Blog Roll

Arkansas Blog

Hourly news and comment

Rock Candy

The guide to Arkansas entertainment

Dining Review

42 gets a winning overhaul

November 23, 2017
42 gets a winning overhaul
At the Clinton Center. /more/

Dining Search

A&E Feature

'Bullets and Fire'

November 23, 2017
'Bullets and Fire'
Arkansas's history of lynchings in the rearview mirror, barely. /more/

To-Do List

Noruz at Four Quarter

November 23, 2017
Noruz at Four Quarter
And much more. /more/

Columnists

Max Brantley

The Clintons

I wasn't particularly excited about the 25th anniversary celebration of Bill Clinton's election. Life goes on. /more/

Ernest Dumas

Selling tax cuts

Making tax law is always pretty simple, despite the arcane references to S corporations, pass-throughs, carried-interest deductions and the like, which define the ways that lots of rich people get their income. /more/

Gene Lyons

Trust in Putin

The more Donald J. Trump talks about Russia, the harder it is to believe he's actually loyal to the United States. He's dedicated to his money and to his grotesquely inflated ego. He enjoys pomp and parades. The end. /more/

Pearls About Swine

The end

November 23, 2017
If Bret Bielema is going to prep a video reel of the best moments he's had during a five-year run as Arkansas's latest polarizing head football coach, he's ostensibly going to use something like the first quarter against Mississippi State. /more/

Blog Roll

Arkansas Blog

Hourly news and comment

Rock Candy

The guide to Arkansas entertainment

Arkansas Blog

Thursday, November 23, 2017 - 15:52:00

Anybody around?

Here is an open line. I’m not long for consciousness after the traditional feast.

 

Thursday, November 23, 2017 - 07:53:24

Turkeys rescued in Yellville enjoy their Thanksgiving

click to enlarge screen_shot_2017-11-23_at_7.09.57_am.png
click to enlarge screen_shot_2017-11-23_at_7.02.52_am.png
Farm Sanctuary, an animal protection organization, sends word that four turkeys rescued from the Yellville Turkey Trot after the annual drops from buildings and an airplane will enjoy Thanksgiving in friendlier places

Four turkeys — the "Fab Four” — were taken first to a shelter in Watkins Glen, N.Y., a spokesman said. Medical care was needed. One had a large chest wound after a drop from a building into the scrum of people trying to capture the birds. Two of the turkeys — named John and Ringo — have now been shipped to a "forever home" in Southport, Connecticut.

A video of the annual rite of turkey terrorism in Yellville and the rescue is here.

PS: To correct some misinformation being pumped out regularly by defenders of Yellville's turkey drop: The birds dropped in Yellville are NOT wild turkeys, though they are a breed resembling wild turkeys. It is illegal to trap wild turkeys for a use such as this. Also, the Game and Fish Commission says it can find no evidence to support a bit of local mythology — that wild turkeys were restocked in the area decades ago by airplane drops. They were most likely delivered in cages by truck. a spokesman told me. Video evidence demonstrates that, while turkeys have the ability to fly short distances, some don't and these meet gruesome ends in the plane drops.

Bon appetit!

 

Thursday, November 23, 2017 - 07:53:00

The New Orleans charter school 'miracle'? It's a ruse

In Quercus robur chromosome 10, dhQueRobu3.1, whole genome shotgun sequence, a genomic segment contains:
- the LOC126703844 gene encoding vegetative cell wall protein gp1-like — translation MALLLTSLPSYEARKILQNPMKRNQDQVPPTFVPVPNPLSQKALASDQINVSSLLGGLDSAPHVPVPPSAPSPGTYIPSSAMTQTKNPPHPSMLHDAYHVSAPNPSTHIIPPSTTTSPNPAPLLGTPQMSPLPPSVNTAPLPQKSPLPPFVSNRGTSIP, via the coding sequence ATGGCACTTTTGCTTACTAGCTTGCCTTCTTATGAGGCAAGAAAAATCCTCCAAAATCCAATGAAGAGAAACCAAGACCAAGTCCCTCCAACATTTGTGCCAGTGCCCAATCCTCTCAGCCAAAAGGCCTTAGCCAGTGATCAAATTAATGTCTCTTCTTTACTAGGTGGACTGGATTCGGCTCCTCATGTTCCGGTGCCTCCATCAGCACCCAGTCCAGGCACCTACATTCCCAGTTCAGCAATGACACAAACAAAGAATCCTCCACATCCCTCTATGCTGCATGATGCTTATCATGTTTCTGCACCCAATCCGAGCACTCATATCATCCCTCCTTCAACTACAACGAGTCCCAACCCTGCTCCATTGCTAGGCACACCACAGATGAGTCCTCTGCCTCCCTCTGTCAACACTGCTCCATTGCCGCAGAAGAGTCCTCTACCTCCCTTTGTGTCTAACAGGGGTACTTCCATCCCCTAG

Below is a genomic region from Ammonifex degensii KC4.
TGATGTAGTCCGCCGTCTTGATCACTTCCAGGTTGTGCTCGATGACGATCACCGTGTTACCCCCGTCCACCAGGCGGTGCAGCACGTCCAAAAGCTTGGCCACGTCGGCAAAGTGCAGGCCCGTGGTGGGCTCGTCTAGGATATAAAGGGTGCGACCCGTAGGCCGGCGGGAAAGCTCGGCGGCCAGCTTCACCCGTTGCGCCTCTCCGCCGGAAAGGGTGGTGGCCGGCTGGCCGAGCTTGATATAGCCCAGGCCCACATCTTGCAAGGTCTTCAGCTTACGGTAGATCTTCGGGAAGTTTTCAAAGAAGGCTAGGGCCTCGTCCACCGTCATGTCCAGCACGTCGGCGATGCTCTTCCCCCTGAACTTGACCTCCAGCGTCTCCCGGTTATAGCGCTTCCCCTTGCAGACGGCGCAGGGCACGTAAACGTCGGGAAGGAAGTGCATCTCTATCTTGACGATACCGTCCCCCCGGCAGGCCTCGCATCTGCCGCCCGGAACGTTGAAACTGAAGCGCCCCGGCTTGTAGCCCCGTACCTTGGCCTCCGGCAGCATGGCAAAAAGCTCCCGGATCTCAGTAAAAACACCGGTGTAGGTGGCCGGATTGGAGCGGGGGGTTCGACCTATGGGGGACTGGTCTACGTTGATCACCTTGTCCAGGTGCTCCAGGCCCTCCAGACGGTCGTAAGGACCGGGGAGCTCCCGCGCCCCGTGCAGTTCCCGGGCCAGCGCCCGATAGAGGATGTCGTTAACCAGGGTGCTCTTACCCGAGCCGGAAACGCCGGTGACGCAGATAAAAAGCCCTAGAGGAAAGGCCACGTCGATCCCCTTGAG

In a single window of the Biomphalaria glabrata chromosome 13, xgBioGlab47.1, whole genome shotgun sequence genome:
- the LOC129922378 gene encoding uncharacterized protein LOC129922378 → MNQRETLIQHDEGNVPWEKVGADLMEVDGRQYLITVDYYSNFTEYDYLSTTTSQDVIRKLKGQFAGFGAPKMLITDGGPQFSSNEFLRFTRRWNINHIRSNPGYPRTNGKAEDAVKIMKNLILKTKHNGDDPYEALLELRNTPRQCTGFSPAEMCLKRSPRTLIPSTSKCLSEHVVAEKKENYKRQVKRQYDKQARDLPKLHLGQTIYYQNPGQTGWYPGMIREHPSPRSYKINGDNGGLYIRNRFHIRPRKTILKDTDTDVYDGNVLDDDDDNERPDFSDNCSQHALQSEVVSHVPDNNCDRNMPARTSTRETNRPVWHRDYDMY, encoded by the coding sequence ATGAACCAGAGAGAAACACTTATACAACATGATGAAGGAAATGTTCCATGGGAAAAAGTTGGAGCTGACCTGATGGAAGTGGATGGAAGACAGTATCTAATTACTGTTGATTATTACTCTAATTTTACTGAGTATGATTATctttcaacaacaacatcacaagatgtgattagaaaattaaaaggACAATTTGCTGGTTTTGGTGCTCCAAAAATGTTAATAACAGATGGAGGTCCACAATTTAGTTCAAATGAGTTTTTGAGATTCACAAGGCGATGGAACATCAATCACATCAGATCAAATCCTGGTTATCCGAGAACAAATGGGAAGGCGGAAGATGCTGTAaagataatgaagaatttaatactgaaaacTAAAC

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The New Orleans Tribune has a devastating piece of editorial commentary, "Faking the Grade," based on local reporting and test scores, that lays bare the depiction of the charterization of New Orleans public schools 12 years ago as a miracle of the "school reform" movement.

Charter school operators made unrealistic promises to seize control of the schools (and the tax money that flows into them). Now the results in the eyes of the Tribune, an African-American community magazine:

As we looked over the 2017 school performance data, one thing was clear—Orleans Parish will be getting back schools that aren’t much better than the ones taken over 12 years ago in the wake of Hurricane Katrina. In other words, the reform was a ruse. And this subterfuge has cost us dearly.

But we knew that already. Didn’t you? We said that. We wrote about it.

Numbers don’t lie. And year after the year, the numbers were telling the story. We’re just journalists over here—not a statistician among us. But all we had to do was look at the annual SPS reports to know that this “reform” was failing. Year after year, the school performance report cards filled with Cs, Ds, Fs and SPS scores so low that would not have held up in the fall of 2005.
There's much more and it's worth reading in Arkansas, and Little Rock in particular. They are talking in New Orleans about some kind of return of "local control" to New Orleans schools in the form of an elected supervisory board, but not sending the private charter school operators packing. They'll still be reaping benefits from public tax dollars with none of the rigor of rules imposed on real public schools. Chaos in school assignments will likely continue. Some schools will skim cream. Some schools will fail children. But there will be almighty "choice," as if that alone is a guarantee of quality. What the Walton-paid lackeys in Arkansas have spent millions selling like laundry detergent is not always so.  Parents are not always equipped to evaluate schools. This is no surprise to anyone who's ever read a file about families in need of services. Basic care, never mind education, is often lacking in all too many families.